0330 058 1850

Varicose veins from pelvic varicose veins – PCS

by – October 6, 2020

Recurrent varicose veins on backs of thighs – no improvement after endovenous laser done elsewhere

Recurrent varicose veins on backs of thighs – no improvement after endovenous laser done elsewhere

This patient came to The Whiteley Clinic this week. She had previously gone to another vein clinic to have treatment of her varicose veins.

The doctor had done his own scan – always a worrying sign. He had only checked the 2 main veins These are the Great and Small Saphenous Veins. (Before 2001 they were called the “Long” and “Short” Saphenous Veins).

However, doctors doing their own scans rarely have time to check for other causes of varicose veins such as perforator veins or pelvic veins.

So, this patient was recommended endovenous laser ablation (EVLA).

Knowing no better, she consented and had the EVLA treatment.

After the operation, there was no improvement in the veins. So the doctor then did some sclerotherapy. Although this made a small improvement in the short term, the veins soon reappeared.

Varicose veins from pelvic varicose veins

Fortunately, the patient found The Whiteley Clinic on the internet.

She asked for an appointment. As with all our patients, we followed The Whiteley Protocol.

Typical distribution of varicose veins arising from pelvic varicose veins PCS

Typical distribution of varicose veins arising from pelvic varicose veins PCS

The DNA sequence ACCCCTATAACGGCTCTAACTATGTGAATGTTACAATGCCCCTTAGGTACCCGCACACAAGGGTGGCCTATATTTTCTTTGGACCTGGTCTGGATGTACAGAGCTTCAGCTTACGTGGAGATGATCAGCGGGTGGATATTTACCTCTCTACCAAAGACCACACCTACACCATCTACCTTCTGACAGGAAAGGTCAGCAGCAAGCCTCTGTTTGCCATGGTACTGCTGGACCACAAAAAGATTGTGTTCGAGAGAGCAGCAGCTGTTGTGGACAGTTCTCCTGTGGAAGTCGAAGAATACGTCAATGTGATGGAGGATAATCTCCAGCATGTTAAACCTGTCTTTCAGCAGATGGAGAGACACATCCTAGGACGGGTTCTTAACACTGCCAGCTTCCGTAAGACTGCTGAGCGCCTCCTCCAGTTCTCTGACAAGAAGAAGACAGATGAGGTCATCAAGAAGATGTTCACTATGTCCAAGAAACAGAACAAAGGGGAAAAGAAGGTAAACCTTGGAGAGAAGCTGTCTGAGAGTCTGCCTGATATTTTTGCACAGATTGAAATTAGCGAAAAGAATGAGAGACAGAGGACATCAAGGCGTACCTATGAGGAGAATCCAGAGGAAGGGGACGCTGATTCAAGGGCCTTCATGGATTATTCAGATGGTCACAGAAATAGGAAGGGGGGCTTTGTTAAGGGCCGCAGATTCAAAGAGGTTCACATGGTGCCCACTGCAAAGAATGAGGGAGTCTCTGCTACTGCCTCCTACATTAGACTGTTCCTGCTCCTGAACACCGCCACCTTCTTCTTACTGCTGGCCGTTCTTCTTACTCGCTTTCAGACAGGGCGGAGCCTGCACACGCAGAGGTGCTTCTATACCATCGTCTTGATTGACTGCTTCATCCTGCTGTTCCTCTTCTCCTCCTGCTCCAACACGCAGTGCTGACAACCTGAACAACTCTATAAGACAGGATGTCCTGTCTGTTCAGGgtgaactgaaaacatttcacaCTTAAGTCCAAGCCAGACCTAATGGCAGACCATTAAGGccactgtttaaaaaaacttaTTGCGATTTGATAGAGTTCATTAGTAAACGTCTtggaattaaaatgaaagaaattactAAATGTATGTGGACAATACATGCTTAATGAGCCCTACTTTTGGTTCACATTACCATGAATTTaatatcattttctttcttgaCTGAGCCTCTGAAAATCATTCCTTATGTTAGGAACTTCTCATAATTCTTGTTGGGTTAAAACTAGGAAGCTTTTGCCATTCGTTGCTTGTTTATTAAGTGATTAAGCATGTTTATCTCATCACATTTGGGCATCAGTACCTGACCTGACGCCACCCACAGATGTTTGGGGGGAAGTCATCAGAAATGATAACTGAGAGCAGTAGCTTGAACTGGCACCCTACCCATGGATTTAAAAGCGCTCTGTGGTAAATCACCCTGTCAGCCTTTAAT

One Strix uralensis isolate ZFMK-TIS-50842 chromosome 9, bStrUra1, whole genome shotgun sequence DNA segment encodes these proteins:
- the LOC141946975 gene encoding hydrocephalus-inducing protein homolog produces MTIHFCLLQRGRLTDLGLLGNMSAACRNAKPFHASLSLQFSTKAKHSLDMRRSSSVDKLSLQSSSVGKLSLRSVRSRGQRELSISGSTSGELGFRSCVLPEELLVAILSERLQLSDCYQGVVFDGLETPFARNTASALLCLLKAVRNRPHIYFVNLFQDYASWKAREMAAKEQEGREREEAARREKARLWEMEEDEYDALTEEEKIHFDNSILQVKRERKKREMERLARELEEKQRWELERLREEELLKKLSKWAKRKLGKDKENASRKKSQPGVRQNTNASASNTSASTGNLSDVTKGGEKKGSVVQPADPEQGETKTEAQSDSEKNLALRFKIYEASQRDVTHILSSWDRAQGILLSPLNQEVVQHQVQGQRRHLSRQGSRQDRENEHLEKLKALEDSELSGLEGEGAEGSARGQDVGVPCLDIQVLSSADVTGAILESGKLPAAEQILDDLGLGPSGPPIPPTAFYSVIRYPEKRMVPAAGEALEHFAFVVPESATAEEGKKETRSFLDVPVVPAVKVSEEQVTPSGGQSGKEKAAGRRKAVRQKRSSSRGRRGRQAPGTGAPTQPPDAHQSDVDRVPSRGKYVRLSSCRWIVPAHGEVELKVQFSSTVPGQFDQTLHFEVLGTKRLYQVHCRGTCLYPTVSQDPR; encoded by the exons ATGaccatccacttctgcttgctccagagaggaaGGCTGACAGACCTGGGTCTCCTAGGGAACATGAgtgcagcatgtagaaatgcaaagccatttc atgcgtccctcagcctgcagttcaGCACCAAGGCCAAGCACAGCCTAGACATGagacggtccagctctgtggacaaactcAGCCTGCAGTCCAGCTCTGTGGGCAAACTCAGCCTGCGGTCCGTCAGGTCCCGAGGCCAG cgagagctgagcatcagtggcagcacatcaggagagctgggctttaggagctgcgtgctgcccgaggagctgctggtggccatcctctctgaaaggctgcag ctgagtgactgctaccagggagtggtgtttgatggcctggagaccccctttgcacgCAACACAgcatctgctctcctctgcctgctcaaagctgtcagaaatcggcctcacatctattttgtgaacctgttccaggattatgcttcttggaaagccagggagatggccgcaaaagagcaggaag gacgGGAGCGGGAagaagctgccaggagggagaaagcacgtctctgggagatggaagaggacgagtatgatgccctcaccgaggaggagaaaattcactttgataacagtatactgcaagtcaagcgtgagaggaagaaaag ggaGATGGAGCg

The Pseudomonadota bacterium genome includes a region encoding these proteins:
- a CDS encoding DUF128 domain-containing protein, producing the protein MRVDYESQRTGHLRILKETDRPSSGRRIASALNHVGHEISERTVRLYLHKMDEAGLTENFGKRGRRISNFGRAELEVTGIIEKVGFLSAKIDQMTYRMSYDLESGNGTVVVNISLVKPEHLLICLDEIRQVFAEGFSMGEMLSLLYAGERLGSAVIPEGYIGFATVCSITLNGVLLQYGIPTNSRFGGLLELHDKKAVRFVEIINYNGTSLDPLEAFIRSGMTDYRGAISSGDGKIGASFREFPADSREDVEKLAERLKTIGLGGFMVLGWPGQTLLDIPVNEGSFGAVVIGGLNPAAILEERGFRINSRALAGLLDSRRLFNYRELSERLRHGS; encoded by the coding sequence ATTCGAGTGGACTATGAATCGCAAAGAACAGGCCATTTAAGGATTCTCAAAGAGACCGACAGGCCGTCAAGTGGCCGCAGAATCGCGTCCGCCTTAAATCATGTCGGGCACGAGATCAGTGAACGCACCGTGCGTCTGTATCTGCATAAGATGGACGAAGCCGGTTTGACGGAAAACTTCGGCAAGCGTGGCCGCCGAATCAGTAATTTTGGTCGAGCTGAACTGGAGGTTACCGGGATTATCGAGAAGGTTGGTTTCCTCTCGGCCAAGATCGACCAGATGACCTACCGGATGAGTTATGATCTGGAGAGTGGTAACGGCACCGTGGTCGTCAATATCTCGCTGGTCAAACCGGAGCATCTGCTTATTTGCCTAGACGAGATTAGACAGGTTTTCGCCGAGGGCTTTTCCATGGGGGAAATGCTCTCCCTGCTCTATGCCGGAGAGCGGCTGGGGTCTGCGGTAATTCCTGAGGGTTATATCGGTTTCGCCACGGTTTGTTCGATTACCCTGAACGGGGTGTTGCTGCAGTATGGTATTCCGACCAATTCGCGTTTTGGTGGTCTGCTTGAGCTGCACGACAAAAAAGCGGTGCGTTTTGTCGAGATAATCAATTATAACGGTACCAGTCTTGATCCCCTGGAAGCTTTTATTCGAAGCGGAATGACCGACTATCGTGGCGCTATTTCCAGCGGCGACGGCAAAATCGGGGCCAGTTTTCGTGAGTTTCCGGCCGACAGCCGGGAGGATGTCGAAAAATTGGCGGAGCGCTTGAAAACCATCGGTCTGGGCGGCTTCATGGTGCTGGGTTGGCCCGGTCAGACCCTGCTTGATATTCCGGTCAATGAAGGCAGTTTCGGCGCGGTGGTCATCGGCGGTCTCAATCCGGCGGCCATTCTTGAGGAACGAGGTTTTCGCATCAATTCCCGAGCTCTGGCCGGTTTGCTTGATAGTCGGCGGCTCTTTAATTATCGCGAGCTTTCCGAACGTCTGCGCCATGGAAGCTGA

The patient was booked for a consultation with one of our Whiteley Clinic trained consultants and a scan with a Whiteley Clinic trained vascular technologist.

At the consultation, it was obvious that she had the diagonal veins across the backs of her thighs that indicate that the problem is probably arising in her pelvic veins.

Moreover, she also had the tell-tale veins coming from the pelvis in the left leg – although these were not visible on the right.

This indicated the most probable reason her veins had not got better. Her previous surgeon had not diagnosed her pelvic varicose veins!

On careful questioning, she had also had a “heaviness” in her pelvis on occasions. When she saw a gynaecologist, she was told that there was nothing wrong!

The combination of varicose veins arising from the pelvis, and dragging pains in the pelvis, make the diagnosis of Pelvic Congestion Syndrome (PCS) very likely.

Missed perforator veins

Tell-tale varicose vein arising from pelvis and emerging by vulva or perineum on inner thigh PCS

Tell-tale varicose vein arising from pelvis and emerging by vulva or perineum on inner thigh – PCS

When the patient had the duplex scan by The Whiteley Clinic vascular technologist, they found that not only had the pelvic varicose veins been missed, but there were several incompetent perforator veins that had also been missed.

Reducing the risks of recurrent varicose veins

Although everyone likes a bargain, when it comes to medical practice you really do get what you pay for!

This patient had previously paid for diagnosis and treatment of her varicose veins, but now has to start all over again. The previous treatment had failed to treat the underlying causes.

For more information about Pelvic Varicose Veins please see the book “Pelvic Congestion Syndrome – Chronic Pelvic Pain and Pelvic Venous Disorders”.

For more information about perforating veins, please see the book “Understanding Venous Reflux – The Cause of Varicose Veins and Venous Leg Ulcers”.

To book an appointment to see one of our venous consultants, please contact us.

The contents of this site are for informational purposes only and are meant to be discussed with your doctor or other qualified health care professional before being acted on. Always seek the advice of a doctor or other licensed health care professional regarding any questions you have about your medical condition(s) and treatment(s). This site and the information provided is not a substitute for medical advice.